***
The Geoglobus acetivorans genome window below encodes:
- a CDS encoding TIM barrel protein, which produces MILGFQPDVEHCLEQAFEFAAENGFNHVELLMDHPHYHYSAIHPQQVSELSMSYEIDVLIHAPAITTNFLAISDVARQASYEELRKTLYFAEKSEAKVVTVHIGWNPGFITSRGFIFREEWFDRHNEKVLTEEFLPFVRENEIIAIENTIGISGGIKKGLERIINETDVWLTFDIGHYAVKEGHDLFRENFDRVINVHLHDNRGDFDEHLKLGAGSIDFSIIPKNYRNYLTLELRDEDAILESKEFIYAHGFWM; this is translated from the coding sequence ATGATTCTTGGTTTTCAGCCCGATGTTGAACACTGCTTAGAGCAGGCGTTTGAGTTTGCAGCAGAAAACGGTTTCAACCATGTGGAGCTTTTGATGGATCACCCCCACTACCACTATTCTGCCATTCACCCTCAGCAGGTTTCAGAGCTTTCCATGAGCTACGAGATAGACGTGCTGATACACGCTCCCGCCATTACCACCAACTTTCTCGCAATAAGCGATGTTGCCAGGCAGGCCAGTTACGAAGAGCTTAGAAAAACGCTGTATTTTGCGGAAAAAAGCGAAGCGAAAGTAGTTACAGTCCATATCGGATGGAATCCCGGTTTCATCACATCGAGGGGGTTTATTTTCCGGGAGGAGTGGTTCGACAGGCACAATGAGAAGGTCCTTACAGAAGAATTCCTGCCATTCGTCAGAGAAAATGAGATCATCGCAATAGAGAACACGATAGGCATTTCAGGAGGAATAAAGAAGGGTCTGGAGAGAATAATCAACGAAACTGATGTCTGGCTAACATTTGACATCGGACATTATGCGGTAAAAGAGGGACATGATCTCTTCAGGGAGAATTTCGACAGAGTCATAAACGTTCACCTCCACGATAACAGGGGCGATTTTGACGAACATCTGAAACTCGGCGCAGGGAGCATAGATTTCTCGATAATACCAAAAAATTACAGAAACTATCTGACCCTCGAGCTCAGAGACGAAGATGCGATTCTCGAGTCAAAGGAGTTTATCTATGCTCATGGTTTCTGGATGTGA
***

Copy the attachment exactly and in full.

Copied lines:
The Geoglobus acetivorans genome window below encodes:
- a CDS encoding TIM barrel protein, which produces MILGFQPDVEHCLEQAFEFAAENGFNHVELLMDHPHYHYSAIHPQQVSELSMSYEIDVLIHAPAITTNFLAISDVARQASYEELRKTLYFAEKSEAKVVTVHIGWNPGFITSRGFIFREEWFDRHNEKVLTEEFLPFVRENEIIAIENTIGISGGIKKGLERIINETDVWLTFDIGHYAVKEGHDLFRENFDRVINVHLHDNRGDFDEHLKLGAGSIDFSIIPKNYRNYLTLELRDEDAILESKEFIYAHGFWM; this is translated from the coding sequence ATGATTCTTGGTTTTCAGCCCGATGTTGAACACTGCTTAGAGCAGGCGTTTGAGTTTGCAGCAGAAAACGGTTTCAACCATGTGGAGCTTTTGATGGATCACCCCCACTACCACTATTCTGCCATTCACCCTCAGCAGGTTTCAGAGCTTTCCATGAGCTACGAGATAGACGTGCTGATACACGCTCCCGCCATTACCACCAACTTTCTCGCAATAAGCGATGTTGCCAGGCAGGCCAGTTACGAAGAGCTTAGAAAAACGCTGTATTTTGCGGAAAAAAGCGAAGCGAAAGTAGTTACAGTCCATATCGGATGGAATCCCGGTTTCATCACATCGAGGGGGTTTATTTTCCGGGAGGAGTGGTTCGACAGGCACAATGAGAAGGTCCTTACAGAAGAATTCCTGCCATTCGTCAGAGAAAATGAGATCATCGCAATAGAGAACACGATAGGCATTTCAGGAGGAATAAAGAAGGGTCTGGAGAGAATAATCAACGAAACTGATGTCTGGCTAACATTTGACATCGGACATTATGCGGTAAAAGAGGGACATGATCTCTTCAGGGAGAATTTCGACAGAGTCATAAACGTTCACCTCCACGATAACAGGGGCGATTTTGACGAACATCTGAAACTCGGCGCAGGGAGCATAGATTTCTCGATAATACCAAAAAATTACAGAAACTATCTGACCCTCGAGCTCAGAGACGAAGATGCGATTCTCGAGTCAAAGGAGTTTATCTATGCTCATGGTTTCTGGATGTGA